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Elon Musk Tries To Cover His Tracks After Being Called Out For Amplifying Russian Propaganda

Elon Musk asks Twitter Community Notes to factcheck Russian Market's tweet claiming 150,000 Ukrainian soldiers were killed—which appears to be Russian propaganda—after tweeting back to the account.

Elon Musk
Justin Sullivan/Getty Images

Elon Musk is being called out for boosting disinformation yet again after responding "A tragic loss of life" to a tweet from a Russian propaganda account that claimed over 157,000 Ukrainian soldiers were killed in Ukraine and almost 2,700 NATO personnel were also killed.

The tweet claimed 234 NATO military trainers from the United States and United Kingdom as well as 2,458 NATO soldiers from "Germany, Poland, Lithuania,etc" were killed in Ukraine. A BBC fact check verified no NATO member country sent soldiers to Ukraine proving the tweet false.

The tweet linked to a Turkish language news site Hürseda Haber article.

The article titled "İddia: MOSSAD’a göre Ukrayna ve Rusya kayıpları"—roughly translated via Google to "Claim: Ukrainian and Russian casualties according to MOSSAD—cited "MOSSAD" as the source for its numbers but failed to provide a link to any actual source.

Mossad is the national intelligence agency of Israel.

The tweet also included a screenshot from a video by "Ursula" they claimed was "deleted." The text on the screenshot claimed "more than 100,000 Ukrainian military officers have been killed so far."

"Ursula" is President of the European Commission Ursula von der Leyen.

screenshot of video from Ursula von der Leyen @runews/Twitter

You can see the original tweet...

...and Musk's direct reply—which amplified the original tweet to all 128 million+ of Musk's followers—here:

Actual Turkish journalist Ilhan Tanir—who had never heard of linked news site Hürseda Haber—called Musk out for boosting such obvious fake news.

"Even my aunt would be more careful. What r u doing? @elonmusk embarrassing"

Tanir was far from the only one criticizing Musk for the tweet.



Eventually Musk asked—on Twitter—for crowdsourced fact checkers instead of his own employees to fact check a tweet he boosted 11 hours earlier.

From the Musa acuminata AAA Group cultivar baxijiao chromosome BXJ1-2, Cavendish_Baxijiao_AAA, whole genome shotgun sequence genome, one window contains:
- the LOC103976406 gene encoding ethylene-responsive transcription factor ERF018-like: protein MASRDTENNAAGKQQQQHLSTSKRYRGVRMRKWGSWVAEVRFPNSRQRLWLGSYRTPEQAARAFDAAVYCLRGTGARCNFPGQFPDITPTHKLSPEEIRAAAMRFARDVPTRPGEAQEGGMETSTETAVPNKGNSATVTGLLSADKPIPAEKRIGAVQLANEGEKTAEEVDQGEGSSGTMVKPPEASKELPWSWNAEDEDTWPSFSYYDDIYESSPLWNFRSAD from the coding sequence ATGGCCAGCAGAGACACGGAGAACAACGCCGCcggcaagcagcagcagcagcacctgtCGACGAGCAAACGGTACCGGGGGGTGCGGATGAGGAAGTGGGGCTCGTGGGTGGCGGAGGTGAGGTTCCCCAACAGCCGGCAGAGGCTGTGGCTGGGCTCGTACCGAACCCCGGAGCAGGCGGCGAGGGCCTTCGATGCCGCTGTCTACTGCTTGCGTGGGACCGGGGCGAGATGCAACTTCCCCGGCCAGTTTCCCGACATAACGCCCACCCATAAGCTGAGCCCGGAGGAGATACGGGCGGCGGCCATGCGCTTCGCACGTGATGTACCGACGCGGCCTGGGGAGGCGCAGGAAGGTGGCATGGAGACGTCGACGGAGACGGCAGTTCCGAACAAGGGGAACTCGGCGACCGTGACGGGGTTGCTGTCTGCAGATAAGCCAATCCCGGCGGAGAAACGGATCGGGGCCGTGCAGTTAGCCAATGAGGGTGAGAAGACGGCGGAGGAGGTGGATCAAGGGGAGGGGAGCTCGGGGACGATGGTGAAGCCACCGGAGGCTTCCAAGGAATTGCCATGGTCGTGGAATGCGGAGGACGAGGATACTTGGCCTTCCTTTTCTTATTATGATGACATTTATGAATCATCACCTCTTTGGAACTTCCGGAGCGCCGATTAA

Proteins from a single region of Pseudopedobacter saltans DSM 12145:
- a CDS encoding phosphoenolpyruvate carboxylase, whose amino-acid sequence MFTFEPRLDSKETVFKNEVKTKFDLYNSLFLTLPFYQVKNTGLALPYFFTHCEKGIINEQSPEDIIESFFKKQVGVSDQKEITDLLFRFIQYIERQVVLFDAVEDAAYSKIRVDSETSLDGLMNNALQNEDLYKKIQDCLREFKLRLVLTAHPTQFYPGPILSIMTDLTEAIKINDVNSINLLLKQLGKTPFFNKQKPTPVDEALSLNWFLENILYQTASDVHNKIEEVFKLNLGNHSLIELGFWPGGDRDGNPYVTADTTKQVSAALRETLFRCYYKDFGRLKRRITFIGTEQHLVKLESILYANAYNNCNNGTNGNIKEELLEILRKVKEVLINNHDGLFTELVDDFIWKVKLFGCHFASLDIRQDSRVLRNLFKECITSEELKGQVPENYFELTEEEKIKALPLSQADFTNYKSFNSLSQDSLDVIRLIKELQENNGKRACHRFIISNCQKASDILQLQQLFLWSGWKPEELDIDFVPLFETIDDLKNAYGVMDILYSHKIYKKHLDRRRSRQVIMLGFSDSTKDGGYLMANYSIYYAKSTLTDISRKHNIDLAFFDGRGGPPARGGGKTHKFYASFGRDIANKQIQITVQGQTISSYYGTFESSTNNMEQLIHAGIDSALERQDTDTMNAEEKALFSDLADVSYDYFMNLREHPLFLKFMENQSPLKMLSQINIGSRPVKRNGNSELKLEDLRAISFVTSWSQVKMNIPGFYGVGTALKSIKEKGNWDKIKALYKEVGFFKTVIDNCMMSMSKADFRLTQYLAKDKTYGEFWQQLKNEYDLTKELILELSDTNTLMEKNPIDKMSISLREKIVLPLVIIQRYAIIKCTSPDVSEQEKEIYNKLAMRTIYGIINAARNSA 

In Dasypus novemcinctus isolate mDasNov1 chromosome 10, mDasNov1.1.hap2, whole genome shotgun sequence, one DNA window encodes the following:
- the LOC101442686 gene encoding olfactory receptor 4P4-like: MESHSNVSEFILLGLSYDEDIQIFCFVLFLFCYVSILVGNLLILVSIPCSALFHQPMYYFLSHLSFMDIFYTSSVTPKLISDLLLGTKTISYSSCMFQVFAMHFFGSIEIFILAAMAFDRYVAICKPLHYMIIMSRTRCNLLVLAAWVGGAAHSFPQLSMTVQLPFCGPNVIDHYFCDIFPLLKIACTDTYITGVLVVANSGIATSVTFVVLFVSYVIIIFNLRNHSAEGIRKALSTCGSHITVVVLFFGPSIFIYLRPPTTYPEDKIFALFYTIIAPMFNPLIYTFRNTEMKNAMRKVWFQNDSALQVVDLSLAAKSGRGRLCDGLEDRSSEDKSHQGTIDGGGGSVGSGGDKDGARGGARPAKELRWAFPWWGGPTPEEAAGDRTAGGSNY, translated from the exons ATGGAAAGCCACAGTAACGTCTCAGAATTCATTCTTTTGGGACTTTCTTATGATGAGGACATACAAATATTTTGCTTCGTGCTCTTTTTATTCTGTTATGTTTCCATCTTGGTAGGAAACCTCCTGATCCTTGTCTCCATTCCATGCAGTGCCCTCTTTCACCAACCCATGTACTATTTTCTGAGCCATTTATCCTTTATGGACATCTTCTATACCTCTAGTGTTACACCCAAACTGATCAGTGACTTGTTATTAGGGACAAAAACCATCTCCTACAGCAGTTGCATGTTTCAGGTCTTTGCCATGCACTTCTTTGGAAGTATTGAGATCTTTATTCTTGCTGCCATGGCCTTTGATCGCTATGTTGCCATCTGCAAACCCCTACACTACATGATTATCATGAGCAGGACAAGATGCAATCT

After people criticized his negligence, Musk tagged the crowdsourced fact checking system Community Notes to "please correct the above numbers."

Musk made no other apparent efforts to correct the misinformation he helped spread by legitimizing it.

A fact checking section—Community Notes—was added under the original tweet.

Twitter users were quick to add fact checks disproving the original post's validity.

screenshot of Twitter users' fact check of Russian Market tweet @runews/Twitter

It showed United States Chairman of the Joint Chiefs of Staff General Mark Milley and Norwegian Defence Chief Eirik Kristoffersen both said the number of Ukrainian soldiers killed or wounded was approximately 100,000 in November of 2022.

It has since been updated to link the BBC fact-checking article and indicate "No other media is reporting a 'Mossad estimate'."

This isn't the first time Musk made seemingly pro-Russia tweets.

In January, Musk argued Ukraine shouldn't use tanks against Russia.

"Tanks are a deathtrap now. With neither side having air superiority, you’re left with infantry & artillery – essentially WW1."

Rolling Stone put out an article in October about Musk's propensity for spreading Russian propaganda after Musk made some bold claims about Russia's relationship with Crimea—which it illegally invaded and annexed in 2014.

Russia analyst Fiona Hill told Politico Musk's penchant for Russian propaganda was intentional.

"It’s very clear that Elon Musk is transmitting a message for Putin."

Musk has also drawn criticism for spreading disproven conspiracy theories and other disinformation.